The first data ever transmitted over Arpanet, the precursor of the internet, blipped from a computer at the University of California, Los Angeles to one at the Stanford Research Institute in Palo Alto on Oct. 29, 1969.
That evening, the team at UCLA got on the phone with the SRI team and began typing “LOGIN.” “We typed the L and we asked, ‘Did you get the L?’” the UCLA computer scientist Leonard Kleinrock recently recalled. “‘Yep’ came the reply from SRI. We typed the O and asked, ‘Did you get the O?’ ‘Yep.’ We typed the G and asked, ‘Did you get the G?’ Crash! The SRI host had crashed. Thus was the first message that launched the revolution we now call the internet.”
The ability of networks to transmit data — as well as their tendency to crash, or otherwise behave unpredictably — has always fascinated Stephanie Wehner. “On a single computer, things will happen nice and sequentially,” said Wehner, a physicist and computer scientist at Delft University of Technology. “On a network, many unexpected things can happen.” This is true in two senses: Programs on connected computers interfere with one another, with surprising effects. And users of networks get creative. With the internet, Wehner noted, initially “people thought we would use it to send around some files.”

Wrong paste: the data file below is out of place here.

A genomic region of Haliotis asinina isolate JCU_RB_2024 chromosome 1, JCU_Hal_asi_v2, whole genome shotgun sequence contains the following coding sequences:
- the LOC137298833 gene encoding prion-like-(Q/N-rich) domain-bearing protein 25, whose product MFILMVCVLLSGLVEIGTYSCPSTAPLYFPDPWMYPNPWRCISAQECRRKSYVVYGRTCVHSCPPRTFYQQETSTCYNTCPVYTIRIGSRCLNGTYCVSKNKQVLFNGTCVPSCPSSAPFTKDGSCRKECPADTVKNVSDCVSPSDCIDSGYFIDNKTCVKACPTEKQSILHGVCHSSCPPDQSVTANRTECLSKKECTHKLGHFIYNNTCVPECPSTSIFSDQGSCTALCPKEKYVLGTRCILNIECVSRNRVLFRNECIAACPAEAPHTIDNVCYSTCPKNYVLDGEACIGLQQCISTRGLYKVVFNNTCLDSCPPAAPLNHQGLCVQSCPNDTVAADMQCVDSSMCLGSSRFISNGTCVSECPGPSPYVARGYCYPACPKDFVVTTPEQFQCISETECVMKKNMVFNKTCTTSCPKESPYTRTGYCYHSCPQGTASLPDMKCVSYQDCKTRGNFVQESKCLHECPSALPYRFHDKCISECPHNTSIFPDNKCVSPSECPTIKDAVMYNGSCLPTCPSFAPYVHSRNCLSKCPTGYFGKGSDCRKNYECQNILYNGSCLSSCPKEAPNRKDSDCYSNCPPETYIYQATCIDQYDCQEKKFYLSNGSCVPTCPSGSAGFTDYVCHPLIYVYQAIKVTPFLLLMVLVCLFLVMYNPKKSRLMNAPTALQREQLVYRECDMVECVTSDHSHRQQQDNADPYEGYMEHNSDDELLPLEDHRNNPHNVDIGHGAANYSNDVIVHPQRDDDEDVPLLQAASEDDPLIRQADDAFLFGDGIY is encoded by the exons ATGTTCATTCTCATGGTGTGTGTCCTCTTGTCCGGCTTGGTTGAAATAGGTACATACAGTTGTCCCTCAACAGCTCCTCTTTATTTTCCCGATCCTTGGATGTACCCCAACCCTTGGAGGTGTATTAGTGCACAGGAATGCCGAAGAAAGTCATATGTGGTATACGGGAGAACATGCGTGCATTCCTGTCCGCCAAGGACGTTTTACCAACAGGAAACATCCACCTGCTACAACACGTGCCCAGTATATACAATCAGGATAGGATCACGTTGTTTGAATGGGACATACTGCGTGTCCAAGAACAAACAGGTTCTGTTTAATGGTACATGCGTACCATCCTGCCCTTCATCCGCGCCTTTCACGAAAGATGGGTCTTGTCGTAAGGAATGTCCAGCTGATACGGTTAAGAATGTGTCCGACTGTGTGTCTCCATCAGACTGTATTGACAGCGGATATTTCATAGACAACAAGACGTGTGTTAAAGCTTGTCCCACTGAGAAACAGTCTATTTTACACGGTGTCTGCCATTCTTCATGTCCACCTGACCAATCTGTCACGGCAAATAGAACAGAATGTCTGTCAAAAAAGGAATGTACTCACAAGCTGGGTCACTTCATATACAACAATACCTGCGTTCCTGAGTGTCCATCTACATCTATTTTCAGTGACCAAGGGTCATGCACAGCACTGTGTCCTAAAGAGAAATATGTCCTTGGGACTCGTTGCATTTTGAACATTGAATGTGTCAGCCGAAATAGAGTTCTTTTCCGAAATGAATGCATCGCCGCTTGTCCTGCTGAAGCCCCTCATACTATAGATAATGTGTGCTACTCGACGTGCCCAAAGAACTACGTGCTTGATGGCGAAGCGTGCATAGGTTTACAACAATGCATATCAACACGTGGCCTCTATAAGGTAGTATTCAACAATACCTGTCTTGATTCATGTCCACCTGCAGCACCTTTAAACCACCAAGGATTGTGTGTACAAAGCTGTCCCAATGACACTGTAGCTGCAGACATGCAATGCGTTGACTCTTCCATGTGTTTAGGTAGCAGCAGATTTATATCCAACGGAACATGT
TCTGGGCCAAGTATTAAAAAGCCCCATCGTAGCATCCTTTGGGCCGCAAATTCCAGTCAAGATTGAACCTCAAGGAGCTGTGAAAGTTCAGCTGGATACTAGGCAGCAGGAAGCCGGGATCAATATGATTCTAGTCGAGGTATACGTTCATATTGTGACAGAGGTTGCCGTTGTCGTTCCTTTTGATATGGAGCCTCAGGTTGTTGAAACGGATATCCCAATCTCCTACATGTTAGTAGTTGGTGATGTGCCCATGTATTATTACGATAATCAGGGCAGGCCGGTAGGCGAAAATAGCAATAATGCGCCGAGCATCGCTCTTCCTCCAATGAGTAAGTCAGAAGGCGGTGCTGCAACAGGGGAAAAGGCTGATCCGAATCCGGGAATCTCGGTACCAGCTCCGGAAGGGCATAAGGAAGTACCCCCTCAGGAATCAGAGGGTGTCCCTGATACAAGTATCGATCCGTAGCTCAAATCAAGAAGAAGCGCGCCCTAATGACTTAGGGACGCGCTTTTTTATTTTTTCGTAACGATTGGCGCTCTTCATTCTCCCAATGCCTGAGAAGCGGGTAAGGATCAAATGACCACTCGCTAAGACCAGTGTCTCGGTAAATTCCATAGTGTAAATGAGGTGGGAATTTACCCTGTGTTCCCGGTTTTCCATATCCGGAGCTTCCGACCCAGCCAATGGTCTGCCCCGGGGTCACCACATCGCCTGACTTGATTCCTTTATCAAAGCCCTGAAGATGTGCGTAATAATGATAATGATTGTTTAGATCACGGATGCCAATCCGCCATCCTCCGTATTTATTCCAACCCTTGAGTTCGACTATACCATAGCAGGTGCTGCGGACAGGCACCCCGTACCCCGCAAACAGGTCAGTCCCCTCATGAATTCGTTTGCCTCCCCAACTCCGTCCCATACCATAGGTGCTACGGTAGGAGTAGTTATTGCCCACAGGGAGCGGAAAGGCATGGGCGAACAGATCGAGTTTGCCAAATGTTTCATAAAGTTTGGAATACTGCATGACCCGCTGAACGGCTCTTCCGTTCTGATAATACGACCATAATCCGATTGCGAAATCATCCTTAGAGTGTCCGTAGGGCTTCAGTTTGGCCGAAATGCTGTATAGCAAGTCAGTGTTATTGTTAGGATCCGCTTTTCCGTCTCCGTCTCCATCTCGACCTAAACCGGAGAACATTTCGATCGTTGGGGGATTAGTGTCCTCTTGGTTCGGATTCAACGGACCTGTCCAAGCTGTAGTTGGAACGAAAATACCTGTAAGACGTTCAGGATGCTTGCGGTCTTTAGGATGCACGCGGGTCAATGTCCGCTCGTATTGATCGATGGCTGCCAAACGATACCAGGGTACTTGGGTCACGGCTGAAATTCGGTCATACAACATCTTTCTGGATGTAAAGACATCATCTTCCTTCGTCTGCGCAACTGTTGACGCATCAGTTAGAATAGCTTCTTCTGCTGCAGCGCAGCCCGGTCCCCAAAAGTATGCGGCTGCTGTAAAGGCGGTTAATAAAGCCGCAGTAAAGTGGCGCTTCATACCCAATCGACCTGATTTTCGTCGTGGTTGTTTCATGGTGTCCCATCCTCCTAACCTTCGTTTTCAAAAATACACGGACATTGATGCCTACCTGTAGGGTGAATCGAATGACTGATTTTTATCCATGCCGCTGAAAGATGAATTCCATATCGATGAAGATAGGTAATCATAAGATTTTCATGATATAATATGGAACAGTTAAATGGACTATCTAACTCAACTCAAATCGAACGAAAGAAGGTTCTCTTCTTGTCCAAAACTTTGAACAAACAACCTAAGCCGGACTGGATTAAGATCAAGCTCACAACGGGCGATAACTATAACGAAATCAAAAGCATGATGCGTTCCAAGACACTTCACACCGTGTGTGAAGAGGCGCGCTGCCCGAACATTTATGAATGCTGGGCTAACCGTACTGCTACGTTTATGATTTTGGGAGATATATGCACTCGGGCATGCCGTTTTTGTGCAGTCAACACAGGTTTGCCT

Wehner first got online around 1992, a few years before it was easy to do so. A teenager in Germany at the time and already a deft computer programmer, she soon became a hacker on the fledgling internet. At 20, she got a job as a “good” hacker, sussing out network vulnerabilities on behalf of an internet provider. Then she grew bored with hacking and sought a deeper understanding of information transmission and networks.
Wehner is now one of the intellectual leaders of the effort to create a new kind of internet from scratch. She is working to design the “quantum internet,” a network that would transmit — instead of classical bits with values of either 0 or 1—quantum bits in which both possibilities, 0 and 1, coexist. These “qubits” might be made of photons that are in a combination of two different polarizations. The ability to send qubits from one place to another over fiber-optic cables might not transform society as thoroughly as the classical internet, but it would once again revolutionize many aspects of science and culture, from security to computing to astronomy.